12 Regular Foods We Ate in 2021

Ordinary things we ate and/or drank this year

Collage: berkshire sausages, apples with peanut butter, salmon and egg on toast, and Eggo waffles.
Photos (clockwise from top-left): Nicole Dalessandro, Tarpley Hitt, Olivia Craighead, Sarah Hagi
Jenny G. Zhang and Gawker Staff
Year in Consumption
Regular Food Reviews

What constitutes a year? Technically, just an uninterrupted series of meals, anywhere between 365 to 1,095-plus, depending on how you choose to receive your caloric intake. In 2021, we ate many regular ones — neither particularly remarkable nor particularly atrocious, but probably pretty ordinary on average. Here are a dozen of them without any significance ascribed to them whatsoever:

Pizza bagel thins

Jenny G. Zhang

This is one of those at-home concoctions that is so forgettable and ultimately kind of disgusting, it took me a minute to recognize this image when scrolling through a year’s worth of photos looking for a dish that adequately represents my 2021. I present: flavorless, flaccid bagel thins from Aldi’s slathered in marinara sauce left over from some pizza order and melted cheddar cheese that disagrees with my stomach but not as much as mozzarella does. Not the worst workday lunch I’ve ever had, but somewhere close to it. 2/5 stars. — Jenny G. Zhang, staff writer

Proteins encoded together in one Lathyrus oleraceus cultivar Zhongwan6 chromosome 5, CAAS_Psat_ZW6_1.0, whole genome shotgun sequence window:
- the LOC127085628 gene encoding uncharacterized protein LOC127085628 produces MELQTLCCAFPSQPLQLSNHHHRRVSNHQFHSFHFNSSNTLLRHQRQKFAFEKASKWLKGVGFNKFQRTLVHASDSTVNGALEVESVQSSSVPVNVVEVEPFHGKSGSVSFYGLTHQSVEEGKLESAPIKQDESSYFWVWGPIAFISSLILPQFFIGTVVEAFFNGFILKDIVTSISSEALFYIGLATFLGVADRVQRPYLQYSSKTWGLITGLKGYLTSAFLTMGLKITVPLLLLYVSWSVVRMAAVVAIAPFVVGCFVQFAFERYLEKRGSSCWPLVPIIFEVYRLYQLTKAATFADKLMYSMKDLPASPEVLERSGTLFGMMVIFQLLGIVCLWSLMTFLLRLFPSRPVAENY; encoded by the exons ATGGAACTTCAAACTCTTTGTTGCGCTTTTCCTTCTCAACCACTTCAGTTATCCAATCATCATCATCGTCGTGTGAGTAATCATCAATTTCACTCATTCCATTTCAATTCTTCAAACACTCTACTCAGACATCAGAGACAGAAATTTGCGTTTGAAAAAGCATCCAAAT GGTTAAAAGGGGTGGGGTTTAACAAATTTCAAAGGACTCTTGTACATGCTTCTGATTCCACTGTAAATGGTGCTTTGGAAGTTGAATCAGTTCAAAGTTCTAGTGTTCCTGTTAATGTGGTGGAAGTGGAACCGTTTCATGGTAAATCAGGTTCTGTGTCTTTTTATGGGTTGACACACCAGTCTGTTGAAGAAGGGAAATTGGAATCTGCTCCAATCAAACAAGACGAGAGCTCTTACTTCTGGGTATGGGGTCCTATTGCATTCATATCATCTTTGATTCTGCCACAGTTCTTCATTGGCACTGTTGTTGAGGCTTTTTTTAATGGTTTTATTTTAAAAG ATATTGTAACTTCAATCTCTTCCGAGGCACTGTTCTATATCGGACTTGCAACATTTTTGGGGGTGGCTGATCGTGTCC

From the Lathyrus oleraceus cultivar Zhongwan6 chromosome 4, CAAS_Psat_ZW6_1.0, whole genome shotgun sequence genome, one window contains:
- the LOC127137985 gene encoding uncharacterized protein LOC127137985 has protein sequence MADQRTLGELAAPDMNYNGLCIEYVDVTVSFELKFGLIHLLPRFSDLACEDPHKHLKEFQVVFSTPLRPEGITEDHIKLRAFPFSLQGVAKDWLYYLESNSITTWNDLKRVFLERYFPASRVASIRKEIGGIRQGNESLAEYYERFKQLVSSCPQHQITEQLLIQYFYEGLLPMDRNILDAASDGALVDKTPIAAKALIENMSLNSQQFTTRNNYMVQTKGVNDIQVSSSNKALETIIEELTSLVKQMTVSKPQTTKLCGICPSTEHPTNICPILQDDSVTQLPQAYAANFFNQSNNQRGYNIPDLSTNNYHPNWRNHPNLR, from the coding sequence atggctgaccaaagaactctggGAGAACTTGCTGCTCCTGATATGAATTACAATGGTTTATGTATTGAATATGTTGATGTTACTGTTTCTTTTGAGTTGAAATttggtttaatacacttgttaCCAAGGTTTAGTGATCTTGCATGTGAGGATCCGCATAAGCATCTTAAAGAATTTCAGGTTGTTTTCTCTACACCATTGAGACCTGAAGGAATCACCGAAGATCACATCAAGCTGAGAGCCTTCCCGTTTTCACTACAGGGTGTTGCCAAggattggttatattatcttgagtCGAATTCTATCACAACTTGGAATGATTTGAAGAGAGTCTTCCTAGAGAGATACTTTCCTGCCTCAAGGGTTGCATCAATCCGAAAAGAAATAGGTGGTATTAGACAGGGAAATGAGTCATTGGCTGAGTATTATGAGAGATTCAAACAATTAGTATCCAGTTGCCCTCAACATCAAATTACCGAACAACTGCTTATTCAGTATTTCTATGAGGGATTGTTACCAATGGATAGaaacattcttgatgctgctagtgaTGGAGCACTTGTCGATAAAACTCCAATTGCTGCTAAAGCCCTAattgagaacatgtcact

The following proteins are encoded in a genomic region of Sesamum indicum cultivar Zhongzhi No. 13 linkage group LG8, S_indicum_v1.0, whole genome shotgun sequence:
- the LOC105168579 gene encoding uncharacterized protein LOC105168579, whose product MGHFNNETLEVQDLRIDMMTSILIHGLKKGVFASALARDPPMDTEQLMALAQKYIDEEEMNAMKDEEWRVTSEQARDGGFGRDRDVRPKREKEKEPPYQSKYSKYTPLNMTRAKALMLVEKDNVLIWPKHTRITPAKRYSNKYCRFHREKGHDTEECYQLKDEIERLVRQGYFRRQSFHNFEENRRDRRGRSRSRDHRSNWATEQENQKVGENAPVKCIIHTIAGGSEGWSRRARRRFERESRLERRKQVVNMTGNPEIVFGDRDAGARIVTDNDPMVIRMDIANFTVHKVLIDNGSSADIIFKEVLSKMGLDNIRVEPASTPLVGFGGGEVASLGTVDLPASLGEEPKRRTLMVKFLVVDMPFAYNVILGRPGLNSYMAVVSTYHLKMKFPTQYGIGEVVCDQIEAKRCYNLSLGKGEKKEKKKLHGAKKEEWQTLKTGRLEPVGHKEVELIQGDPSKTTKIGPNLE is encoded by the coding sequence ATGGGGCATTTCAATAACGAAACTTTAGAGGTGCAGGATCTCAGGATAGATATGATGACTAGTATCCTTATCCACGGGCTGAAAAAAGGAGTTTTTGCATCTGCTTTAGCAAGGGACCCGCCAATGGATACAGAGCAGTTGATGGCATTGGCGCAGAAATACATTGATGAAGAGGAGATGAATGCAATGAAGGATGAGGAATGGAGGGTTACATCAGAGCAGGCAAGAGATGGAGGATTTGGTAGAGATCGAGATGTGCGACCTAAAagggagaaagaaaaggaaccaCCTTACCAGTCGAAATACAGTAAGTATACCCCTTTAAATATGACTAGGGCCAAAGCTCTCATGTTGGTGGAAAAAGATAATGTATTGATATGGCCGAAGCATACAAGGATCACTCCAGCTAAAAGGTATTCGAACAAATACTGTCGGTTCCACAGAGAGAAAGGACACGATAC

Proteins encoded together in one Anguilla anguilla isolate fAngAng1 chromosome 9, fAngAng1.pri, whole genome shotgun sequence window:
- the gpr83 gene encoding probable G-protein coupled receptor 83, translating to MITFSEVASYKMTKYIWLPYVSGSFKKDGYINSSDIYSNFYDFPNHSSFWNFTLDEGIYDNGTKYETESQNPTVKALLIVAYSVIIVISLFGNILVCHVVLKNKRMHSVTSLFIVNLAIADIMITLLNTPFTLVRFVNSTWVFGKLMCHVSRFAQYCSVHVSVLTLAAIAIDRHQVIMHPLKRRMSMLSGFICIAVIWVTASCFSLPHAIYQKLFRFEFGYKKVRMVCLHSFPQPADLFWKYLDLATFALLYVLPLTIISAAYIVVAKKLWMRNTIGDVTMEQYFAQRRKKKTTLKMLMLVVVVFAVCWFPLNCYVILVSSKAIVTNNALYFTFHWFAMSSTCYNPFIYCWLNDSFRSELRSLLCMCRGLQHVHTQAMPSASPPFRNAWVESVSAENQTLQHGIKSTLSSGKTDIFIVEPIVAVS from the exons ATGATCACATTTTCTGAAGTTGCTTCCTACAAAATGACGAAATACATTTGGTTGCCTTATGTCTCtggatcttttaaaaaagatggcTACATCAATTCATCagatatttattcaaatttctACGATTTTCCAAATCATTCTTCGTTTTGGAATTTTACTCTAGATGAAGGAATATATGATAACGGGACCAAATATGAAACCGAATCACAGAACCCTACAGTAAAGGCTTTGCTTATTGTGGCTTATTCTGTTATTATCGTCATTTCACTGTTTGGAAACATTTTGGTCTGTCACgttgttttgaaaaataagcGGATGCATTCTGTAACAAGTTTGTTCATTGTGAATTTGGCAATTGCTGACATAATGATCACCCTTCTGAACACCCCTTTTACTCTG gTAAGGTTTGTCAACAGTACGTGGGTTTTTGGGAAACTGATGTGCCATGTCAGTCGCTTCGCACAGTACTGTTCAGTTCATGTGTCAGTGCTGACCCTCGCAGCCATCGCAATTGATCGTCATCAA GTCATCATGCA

Smoked salmon and poached egg on toast

Olivia Craighead